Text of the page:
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Training Tips for Sensitive and/or Distracted Dogs - Episode 2. Take a break!

Breaks can come in different shapes and sizes 😉 They are extremely important for effective and successful training, especially if you own a Sensitive / Distracted doggie. (For the purpose of the blog I'll use a S/D as an abbreviation 🙂). In general, I would say people don't give their dogs enough breaks and the sessions tend to be too long - we need to be aware of that as this is exactly when a lot of dogs will shut down/ get distracted. I could probably think of 4 main types of breaks. I'll explain all of them in as much detail as possible but with a bit more focus on the ones that will be especially helpful for S/D Dog, as well as I'll show you how they can assist us, the human part, in training!

Micro-Break - a type of a break I'd use DURING a session to give a dog a quick mental break. We could compare it to us having a nice stretch when working on something in front of our PC 😉 Most frequently, I'd throw about 3-5 treats for the dog to chase on the ground. I prefer to use treats than a toy as I want the Micro-Break to be short, stress-free and simple. Additionally, to make sure my dog knows what is happening I use my 'food, food!' signal that means I am going to be throwing treats!

We can use such a treat chase to actually double reinforce something but quite often I would actually do a Micro-Break if I see my dog's attitude dropping down a bit, them slowing down, thinking... or if I realised I asked for too much! My goal? I want to relax my dog a bit, allow them to just indulge in the treat chase and stop over-thinking. I want to bring the energy and confidence back! It's an amazingly helpful tool with S/D dogs as depending on for how long your dog can focus, the Micro-Breaks can take more time than the behaviours as such, and make the session really fun and low-pressure! It's great for us as well, as we can quickly analyse what has just happened in the session when our dog is doing the food-chasing.

Session Break - a break I'd use in BETWEEN different sessions when I want to give my doggie a longer mental break. It could be compared to our proper breaks at work eg. for lunch or coffee ;). When training, with this type of break I'd often change my body position to mark the end of the session, you can also start playing, throw treats to be chased or caught, praise and move away from the doggie, give a release command for them to 'be a dog' - you name it! Sometimes we can also put one dog away and start training another one.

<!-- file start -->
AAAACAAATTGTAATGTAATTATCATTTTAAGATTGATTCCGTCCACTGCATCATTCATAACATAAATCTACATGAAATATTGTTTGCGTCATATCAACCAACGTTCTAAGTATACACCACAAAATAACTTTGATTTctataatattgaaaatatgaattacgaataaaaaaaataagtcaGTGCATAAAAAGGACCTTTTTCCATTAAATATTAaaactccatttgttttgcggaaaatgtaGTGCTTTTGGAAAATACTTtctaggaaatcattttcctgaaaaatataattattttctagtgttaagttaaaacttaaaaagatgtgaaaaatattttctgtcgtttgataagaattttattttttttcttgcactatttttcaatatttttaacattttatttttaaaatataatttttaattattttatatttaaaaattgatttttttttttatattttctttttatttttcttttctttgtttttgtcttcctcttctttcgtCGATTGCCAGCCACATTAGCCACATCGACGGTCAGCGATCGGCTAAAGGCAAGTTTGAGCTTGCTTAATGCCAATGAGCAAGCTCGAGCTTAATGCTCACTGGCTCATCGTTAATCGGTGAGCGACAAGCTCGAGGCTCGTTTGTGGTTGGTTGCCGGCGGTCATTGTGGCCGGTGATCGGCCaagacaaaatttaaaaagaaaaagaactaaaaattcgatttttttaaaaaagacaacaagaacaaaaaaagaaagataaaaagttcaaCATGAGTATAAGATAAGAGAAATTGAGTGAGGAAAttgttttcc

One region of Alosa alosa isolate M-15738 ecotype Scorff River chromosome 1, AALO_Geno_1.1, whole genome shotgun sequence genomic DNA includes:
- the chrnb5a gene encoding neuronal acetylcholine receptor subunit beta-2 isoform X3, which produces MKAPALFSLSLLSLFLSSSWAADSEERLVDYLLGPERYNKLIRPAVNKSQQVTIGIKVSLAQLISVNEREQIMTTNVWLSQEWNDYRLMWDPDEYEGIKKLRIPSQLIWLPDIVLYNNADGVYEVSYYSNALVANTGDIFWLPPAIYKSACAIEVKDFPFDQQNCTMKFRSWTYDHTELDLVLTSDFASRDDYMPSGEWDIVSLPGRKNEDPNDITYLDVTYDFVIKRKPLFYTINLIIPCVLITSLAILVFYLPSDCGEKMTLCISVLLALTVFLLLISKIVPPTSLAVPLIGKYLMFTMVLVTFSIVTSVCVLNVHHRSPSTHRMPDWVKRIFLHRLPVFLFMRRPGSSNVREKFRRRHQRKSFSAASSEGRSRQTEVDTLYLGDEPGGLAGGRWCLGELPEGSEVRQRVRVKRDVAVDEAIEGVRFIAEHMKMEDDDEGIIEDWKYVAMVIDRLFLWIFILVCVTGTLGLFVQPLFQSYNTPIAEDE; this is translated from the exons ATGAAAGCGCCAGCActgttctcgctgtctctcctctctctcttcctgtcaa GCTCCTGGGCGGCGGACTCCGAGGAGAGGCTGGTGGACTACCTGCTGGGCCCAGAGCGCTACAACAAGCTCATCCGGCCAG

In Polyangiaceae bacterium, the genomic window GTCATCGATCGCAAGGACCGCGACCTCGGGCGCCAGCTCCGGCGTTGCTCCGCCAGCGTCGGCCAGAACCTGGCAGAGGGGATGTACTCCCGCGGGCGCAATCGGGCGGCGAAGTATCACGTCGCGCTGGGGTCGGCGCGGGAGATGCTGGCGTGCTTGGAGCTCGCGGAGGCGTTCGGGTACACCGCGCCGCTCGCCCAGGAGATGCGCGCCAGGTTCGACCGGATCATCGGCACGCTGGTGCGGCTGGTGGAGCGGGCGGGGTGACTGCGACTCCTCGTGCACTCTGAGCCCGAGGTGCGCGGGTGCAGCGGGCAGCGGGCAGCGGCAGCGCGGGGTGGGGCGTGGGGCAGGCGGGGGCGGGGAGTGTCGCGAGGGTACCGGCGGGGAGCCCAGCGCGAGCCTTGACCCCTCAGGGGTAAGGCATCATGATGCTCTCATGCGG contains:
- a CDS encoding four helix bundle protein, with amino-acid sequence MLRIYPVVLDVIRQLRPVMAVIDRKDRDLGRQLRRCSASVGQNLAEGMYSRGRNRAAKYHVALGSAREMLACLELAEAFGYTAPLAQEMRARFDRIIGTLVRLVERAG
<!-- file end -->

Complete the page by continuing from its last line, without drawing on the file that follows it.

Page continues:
I always try to make sure there are enough breaks in my training and the sessions are short, especially with a S/D dog. This will mean the doggie has enough time to rest and process what has happened during the session. How long is a short enough session? It depends on the dog - always! It can be as short as 30 seconds for some dogs, where other dogs will be absolutely fine with a few minutes. Remember that even if your dog is 'fine' it does not necessarily mean it's the most efficient length of training for your dog. After the break you can come back and still work on the same behaviour to progress with the training or start working on something else.

If you are not sure if your sessions are of an optimal length you can try a few things:

  1. Filming your sessions - you will be able to see if the attitude of your dog dropped down at any point and in what situation. You will also know how long the session actually was!

  2. Setting up a timer to make sure you are not going over the time you planned to spend training something.

  3. Keeping track of the training and the progress of your sessions. If you cannot see it in your head you need to write it down!

Training Break - a longer break that might just happen because we've done all the training planned for the day or we won't have time/opportunity to train something for a few days, but we can also take a longer training break on purpose for example when we want to give our dog time to process what they have learnt (see 'Latent Learning' below) With some dogs it might be a good idea to do that before a competition to bring in some new energy and freshness in the dog's mind. If I was to compare it to anything from human world it would be having a weekend! If we are working on something really hard a good training break can do wonders - both to our dogs and us!

When explaining this type of a break I also wanted to mention the concept of Latent Learning as. It's a form of learning that happens when you are not actually training. Have you ever had a situation when you left the training session, sometimes even feeling you cannot somehow push it forwards, and in a couple of days it seemed that your dog has progressed with the training a lot? That's when Latent Learning is happening 🙂

Holidays - this is a long break from a specific activity for example doing Agility. If you do any sort of sports with your dog it is a good idea to give them a 'winter break' for example once a year for the body and mind to rest, unwind and be ready for the next season!

I hope this blog is going to give you some more insight on breaks, the length of training sessions and how to help your S/D Doggie to be braver and braver!

Next week my blog is going to be about the frequency and the quality of rewards we use in training. Stay tuned!

Thanks for reading and watching,


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